The dispatch systems of Israel’s three rescue services are now interconnected so any of the three agencies — the Israel Police, the Fire and Rescue Service, and Magen David Adom — can now automatically dispatch one another in emergencies without having to manually contact them, as was previously necessary.
The interconnect, which was developed by the in-house programming unit at MDA, Israel’s emergency medical service, will speed the flow of information between all three rescue services and potentially save time and lives in emergencies requiring responses from multiple agencies.
Israelis dial separate emergency numbers for police, ambulance, and fire (100, 101, and 102, respectively). The clear advantage of that system is that callers don’t have to first talk to a 911 operator as they do in the US, a time-consuming process that can delay response time. But while callers in Israel only have to call one number in an emergency, it is incumbent on the police, fire service, or MDA to call or radio the other agencies if the emergency required their response as well.
The new three-way connection eliminates the need for that call, enabling the artificial intelligence that MDA built into its system, as well as the system MDA designed for the Fire and Rescue Service, to automatically summon the necessary resources — including from the other agencies.
“We’ve long believed that having separate numbers for police, EMS, and fire rescue has been an advantage for callers in an emergency,” said Eli Bin, director-general of MDA. “In a medical emergency, for example, callers are instantly connected to an EMT or paramedic, who can provide lifesaving medical instructions to the caller while the ambulance is dispatched.”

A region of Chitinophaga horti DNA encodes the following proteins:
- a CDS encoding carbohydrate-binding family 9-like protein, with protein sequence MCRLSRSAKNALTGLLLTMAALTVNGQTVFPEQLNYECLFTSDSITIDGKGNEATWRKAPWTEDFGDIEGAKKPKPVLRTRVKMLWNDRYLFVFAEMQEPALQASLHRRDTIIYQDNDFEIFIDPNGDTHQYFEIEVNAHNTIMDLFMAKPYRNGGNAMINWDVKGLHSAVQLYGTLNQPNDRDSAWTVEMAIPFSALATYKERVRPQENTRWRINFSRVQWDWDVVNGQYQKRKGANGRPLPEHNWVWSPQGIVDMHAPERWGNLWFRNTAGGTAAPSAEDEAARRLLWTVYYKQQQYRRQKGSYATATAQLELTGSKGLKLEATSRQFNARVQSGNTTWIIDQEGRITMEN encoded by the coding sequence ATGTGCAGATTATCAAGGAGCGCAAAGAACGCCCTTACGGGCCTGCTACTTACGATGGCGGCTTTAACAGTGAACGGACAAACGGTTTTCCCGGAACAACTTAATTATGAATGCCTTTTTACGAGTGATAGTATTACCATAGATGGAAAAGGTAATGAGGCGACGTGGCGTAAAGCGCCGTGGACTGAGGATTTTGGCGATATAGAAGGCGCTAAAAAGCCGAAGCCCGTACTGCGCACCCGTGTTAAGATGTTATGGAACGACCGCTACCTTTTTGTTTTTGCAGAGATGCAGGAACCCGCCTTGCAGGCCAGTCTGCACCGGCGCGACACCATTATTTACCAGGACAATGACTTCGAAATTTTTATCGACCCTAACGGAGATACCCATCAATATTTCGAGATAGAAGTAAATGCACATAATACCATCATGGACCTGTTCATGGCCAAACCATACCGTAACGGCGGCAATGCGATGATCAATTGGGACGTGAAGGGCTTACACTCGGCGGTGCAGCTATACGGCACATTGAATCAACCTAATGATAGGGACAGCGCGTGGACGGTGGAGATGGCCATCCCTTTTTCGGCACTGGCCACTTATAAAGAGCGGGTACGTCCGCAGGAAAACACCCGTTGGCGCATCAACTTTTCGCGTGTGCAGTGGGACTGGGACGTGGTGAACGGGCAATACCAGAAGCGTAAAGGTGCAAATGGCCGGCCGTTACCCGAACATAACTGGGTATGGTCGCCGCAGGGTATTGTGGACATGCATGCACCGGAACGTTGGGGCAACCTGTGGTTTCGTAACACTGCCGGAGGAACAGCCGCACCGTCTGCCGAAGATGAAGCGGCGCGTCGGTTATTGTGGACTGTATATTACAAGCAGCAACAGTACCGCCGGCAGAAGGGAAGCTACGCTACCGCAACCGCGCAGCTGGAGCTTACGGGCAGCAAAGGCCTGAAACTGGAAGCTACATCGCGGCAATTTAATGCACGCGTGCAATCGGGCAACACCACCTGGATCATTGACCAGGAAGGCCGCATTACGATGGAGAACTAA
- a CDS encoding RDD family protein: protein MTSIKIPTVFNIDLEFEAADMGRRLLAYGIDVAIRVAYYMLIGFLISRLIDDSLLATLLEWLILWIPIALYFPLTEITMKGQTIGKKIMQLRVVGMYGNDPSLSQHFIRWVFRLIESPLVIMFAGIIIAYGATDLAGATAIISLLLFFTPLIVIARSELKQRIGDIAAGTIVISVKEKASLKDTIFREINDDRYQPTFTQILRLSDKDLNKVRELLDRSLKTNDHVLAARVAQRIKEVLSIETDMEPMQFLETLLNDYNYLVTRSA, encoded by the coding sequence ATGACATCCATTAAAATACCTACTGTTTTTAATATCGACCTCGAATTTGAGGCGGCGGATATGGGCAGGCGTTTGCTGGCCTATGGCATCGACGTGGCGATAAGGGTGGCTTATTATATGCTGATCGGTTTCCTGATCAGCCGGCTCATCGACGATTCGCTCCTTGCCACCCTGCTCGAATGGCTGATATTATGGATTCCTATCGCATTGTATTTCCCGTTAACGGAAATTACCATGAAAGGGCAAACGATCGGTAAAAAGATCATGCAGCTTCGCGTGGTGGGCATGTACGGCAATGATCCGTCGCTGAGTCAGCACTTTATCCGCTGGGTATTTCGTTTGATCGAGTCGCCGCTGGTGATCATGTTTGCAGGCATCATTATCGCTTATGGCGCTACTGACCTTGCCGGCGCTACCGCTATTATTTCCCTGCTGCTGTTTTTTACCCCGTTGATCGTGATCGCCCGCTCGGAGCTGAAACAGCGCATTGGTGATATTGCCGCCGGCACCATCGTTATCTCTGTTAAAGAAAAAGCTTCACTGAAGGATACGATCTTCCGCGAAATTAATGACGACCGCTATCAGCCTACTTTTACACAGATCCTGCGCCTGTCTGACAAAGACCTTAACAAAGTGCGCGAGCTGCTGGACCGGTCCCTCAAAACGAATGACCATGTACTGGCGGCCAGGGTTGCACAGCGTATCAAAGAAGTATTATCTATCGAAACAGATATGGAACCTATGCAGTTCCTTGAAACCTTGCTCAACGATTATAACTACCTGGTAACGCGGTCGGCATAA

Under the system’s design, entering the nature of an emergency into any of the service’s computer-assisted dispatch systems (CAD) will determine whether multiple agencies are dispatched. A call to MDA regarding someone injured in a shooting, for example, would automatically summon both an ambulance and police. Likewise, reporting an apartment fire to the Israel Fire and Rescue Service would summon personnel from all three services — firefighters to address the blaze itself, police to control street traffic, and ambulances to treat the injured.
“The new interconnect will save time and potentially lives,” said Ido Rosenblat, MDA’s chief information officer, who oversaw MDA’s role in the initiative. “Previously, the protocol for us to contact police or fire services was sequential, meaning we’d dispatch our ambulances and Medicycles and only then contact the other agencies.”
Similar sequential processes would happen at the Israel Police or Israel Fire and Rescue if they were first called, but determined other agencies needed to be dispatched too.
“Now,” Rosenblat explained, “the process is simultaneous, meaning that police, fire, or ambulances are dispatched at the same time — and from any of the three agencies — automatically if the emergency dictates a multi-agency response. That’s a huge timesaver, one that will bring a more robust emergency response more quickly to the scene, and free up dispatchers to spend more time counseling the caller and providing them with better service.